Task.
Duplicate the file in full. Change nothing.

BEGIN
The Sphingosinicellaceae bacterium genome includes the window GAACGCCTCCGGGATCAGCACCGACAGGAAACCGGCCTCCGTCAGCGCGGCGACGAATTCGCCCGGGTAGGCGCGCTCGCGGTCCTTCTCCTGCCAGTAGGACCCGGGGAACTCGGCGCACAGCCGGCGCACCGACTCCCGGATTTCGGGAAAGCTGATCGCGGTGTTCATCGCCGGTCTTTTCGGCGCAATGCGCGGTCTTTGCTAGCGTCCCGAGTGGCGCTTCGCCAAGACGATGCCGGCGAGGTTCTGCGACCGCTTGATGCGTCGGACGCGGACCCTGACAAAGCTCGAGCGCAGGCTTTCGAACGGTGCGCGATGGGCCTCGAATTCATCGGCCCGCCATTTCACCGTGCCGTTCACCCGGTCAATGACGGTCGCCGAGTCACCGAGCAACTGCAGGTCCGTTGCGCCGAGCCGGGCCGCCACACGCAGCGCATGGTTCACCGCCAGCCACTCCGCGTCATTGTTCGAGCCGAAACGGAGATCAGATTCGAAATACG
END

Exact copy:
The Sphingosinicellaceae bacterium genome includes the window GAACGCCTCCGGGATCAGCACCGACAGGAAACCGGCCTCCGTCAGCGCGGCGACGAATTCGCCCGGGTAGGCGCGCTCGCGGTCCTTCTCCTGCCAGTAGGACCCGGGGAACTCGGCGCACAGCCGGCGCACCGACTCCCGGATTTCGGGAAAGCTGATCGCGGTGTTCATCGCCGGTCTTTTCGGCGCAATGCGCGGTCTTTGCTAGCGTCCCGAGTGGCGCTTCGCCAAGACGATGCCGGCGAGGTTCTGCGACCGCTTGATGCGTCGGACGCGGACCCTGACAAAGCTCGAGCGCAGGCTTTCGAACGGTGCGCGATGGGCCTCGAATTCATCGGCCCGCCATTTCACCGTGCCGTTCACCCGGTCAATGACGGTCGCCGAGTCACCGAGCAACTGCAGGTCCGTTGCGCCGAGCCGGGCCGCCACACGCAGCGCATGGTTCACCGCCAGCCACTCCGCGTCATTGTTCGAGCCGAAACGGAGATCAGATTCGAAATACG